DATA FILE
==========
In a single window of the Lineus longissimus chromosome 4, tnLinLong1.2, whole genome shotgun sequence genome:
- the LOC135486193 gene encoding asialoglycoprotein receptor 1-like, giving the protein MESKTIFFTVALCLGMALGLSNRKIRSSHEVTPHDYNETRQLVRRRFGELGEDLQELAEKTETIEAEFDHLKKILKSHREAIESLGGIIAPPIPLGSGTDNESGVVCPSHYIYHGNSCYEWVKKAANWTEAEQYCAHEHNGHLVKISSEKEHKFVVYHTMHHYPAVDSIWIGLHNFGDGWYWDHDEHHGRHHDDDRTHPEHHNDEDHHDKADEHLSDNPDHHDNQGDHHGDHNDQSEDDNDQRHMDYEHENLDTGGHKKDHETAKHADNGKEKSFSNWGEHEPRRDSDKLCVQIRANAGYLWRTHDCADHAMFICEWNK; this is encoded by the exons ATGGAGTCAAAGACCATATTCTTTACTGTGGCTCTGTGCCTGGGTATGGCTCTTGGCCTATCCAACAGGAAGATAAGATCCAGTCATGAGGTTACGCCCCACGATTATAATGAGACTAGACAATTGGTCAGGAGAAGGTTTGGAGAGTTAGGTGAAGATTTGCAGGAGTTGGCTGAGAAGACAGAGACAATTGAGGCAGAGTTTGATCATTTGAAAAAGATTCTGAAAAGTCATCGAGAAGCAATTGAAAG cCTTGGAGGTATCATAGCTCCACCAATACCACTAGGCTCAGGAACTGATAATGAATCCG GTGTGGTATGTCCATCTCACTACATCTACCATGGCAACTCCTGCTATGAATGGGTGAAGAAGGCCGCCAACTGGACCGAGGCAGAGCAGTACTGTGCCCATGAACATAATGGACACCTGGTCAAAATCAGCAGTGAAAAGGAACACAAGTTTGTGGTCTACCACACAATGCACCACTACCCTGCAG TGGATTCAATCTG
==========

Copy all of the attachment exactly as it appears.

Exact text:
In a single window of the Lineus longissimus chromosome 4, tnLinLong1.2, whole genome shotgun sequence genome:
- the LOC135486193 gene encoding asialoglycoprotein receptor 1-like, giving the protein MESKTIFFTVALCLGMALGLSNRKIRSSHEVTPHDYNETRQLVRRRFGELGEDLQELAEKTETIEAEFDHLKKILKSHREAIESLGGIIAPPIPLGSGTDNESGVVCPSHYIYHGNSCYEWVKKAANWTEAEQYCAHEHNGHLVKISSEKEHKFVVYHTMHHYPAVDSIWIGLHNFGDGWYWDHDEHHGRHHDDDRTHPEHHNDEDHHDKADEHLSDNPDHHDNQGDHHGDHNDQSEDDNDQRHMDYEHENLDTGGHKKDHETAKHADNGKEKSFSNWGEHEPRRDSDKLCVQIRANAGYLWRTHDCADHAMFICEWNK; this is encoded by the exons ATGGAGTCAAAGACCATATTCTTTACTGTGGCTCTGTGCCTGGGTATGGCTCTTGGCCTATCCAACAGGAAGATAAGATCCAGTCATGAGGTTACGCCCCACGATTATAATGAGACTAGACAATTGGTCAGGAGAAGGTTTGGAGAGTTAGGTGAAGATTTGCAGGAGTTGGCTGAGAAGACAGAGACAATTGAGGCAGAGTTTGATCATTTGAAAAAGATTCTGAAAAGTCATCGAGAAGCAATTGAAAG cCTTGGAGGTATCATAGCTCCACCAATACCACTAGGCTCAGGAACTGATAATGAATCCG GTGTGGTATGTCCATCTCACTACATCTACCATGGCAACTCCTGCTATGAATGGGTGAAGAAGGCCGCCAACTGGACCGAGGCAGAGCAGTACTGTGCCCATGAACATAATGGACACCTGGTCAAAATCAGCAGTGAAAAGGAACACAAGTTTGTGGTCTACCACACAATGCACCACTACCCTGCAG TGGATTCAATCTG